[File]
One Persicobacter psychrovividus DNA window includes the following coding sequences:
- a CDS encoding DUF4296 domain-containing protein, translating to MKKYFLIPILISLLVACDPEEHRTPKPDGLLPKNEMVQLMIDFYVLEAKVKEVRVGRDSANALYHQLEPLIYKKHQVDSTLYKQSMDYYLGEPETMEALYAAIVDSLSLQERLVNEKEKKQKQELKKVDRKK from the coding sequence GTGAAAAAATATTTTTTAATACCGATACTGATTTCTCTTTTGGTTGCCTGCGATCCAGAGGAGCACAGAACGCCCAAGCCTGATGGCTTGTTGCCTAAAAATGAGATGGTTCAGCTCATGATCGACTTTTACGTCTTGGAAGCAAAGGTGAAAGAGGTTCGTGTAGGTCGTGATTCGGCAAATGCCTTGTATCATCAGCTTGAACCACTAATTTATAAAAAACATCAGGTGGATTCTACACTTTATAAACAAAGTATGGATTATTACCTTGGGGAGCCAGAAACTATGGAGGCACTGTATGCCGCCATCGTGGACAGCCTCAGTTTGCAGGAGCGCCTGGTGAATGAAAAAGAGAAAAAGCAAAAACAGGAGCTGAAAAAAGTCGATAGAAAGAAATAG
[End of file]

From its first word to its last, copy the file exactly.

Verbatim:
One Persicobacter psychrovividus DNA window includes the following coding sequences:
- a CDS encoding DUF4296 domain-containing protein, translating to MKKYFLIPILISLLVACDPEEHRTPKPDGLLPKNEMVQLMIDFYVLEAKVKEVRVGRDSANALYHQLEPLIYKKHQVDSTLYKQSMDYYLGEPETMEALYAAIVDSLSLQERLVNEKEKKQKQELKKVDRKK from the coding sequence GTGAAAAAATATTTTTTAATACCGATACTGATTTCTCTTTTGGTTGCCTGCGATCCAGAGGAGCACAGAACGCCCAAGCCTGATGGCTTGTTGCCTAAAAATGAGATGGTTCAGCTCATGATCGACTTTTACGTCTTGGAAGCAAAGGTGAAAGAGGTTCGTGTAGGTCGTGATTCGGCAAATGCCTTGTATCATCAGCTTGAACCACTAATTTATAAAAAACATCAGGTGGATTCTACACTTTATAAACAAAGTATGGATTATTACCTTGGGGAGCCAGAAACTATGGAGGCACTGTATGCCGCCATCGTGGACAGCCTCAGTTTGCAGGAGCGCCTGGTGAATGAAAAAGAGAAAAAGCAAAAACAGGAGCTGAAAAAAGTCGATAGAAAGAAATAG